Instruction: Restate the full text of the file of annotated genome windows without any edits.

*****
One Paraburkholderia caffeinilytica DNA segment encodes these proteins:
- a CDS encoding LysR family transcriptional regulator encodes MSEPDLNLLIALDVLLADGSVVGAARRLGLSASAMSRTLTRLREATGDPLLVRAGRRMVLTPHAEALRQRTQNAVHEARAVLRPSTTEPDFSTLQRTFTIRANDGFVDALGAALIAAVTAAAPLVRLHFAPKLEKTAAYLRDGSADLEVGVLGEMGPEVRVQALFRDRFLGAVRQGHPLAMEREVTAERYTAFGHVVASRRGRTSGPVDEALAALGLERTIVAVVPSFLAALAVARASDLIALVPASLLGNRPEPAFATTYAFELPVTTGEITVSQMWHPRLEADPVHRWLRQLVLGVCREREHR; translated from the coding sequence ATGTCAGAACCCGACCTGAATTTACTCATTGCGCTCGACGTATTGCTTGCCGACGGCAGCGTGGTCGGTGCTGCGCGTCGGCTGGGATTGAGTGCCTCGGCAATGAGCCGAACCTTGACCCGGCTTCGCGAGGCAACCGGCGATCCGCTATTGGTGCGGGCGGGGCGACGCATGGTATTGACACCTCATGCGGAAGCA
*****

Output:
One Paraburkholderia caffeinilytica DNA segment encodes these proteins:
- a CDS encoding LysR family transcriptional regulator encodes MSEPDLNLLIALDVLLADGSVVGAARRLGLSASAMSRTLTRLREATGDPLLVRAGRRMVLTPHAEALRQRTQNAVHEARAVLRPSTTEPDFSTLQRTFTIRANDGFVDALGAALIAAVTAAAPLVRLHFAPKLEKTAAYLRDGSADLEVGVLGEMGPEVRVQALFRDRFLGAVRQGHPLAMEREVTAERYTAFGHVVASRRGRTSGPVDEALAALGLERTIVAVVPSFLAALAVARASDLIALVPASLLGNRPEPAFATTYAFELPVTTGEITVSQMWHPRLEADPVHRWLRQLVLGVCREREHR; translated from the coding sequence ATGTCAGAACCCGACCTGAATTTACTCATTGCGCTCGACGTATTGCTTGCCGACGGCAGCGTGGTCGGTGCTGCGCGTCGGCTGGGATTGAGTGCCTCGGCAATGAGCCGAACCTTGACCCGGCTTCGCGAGGCAACCGGCGATCCGCTATTGGTGCGGGCGGGGCGACGCATGGTATTGACACCTCATGCGGAAGCA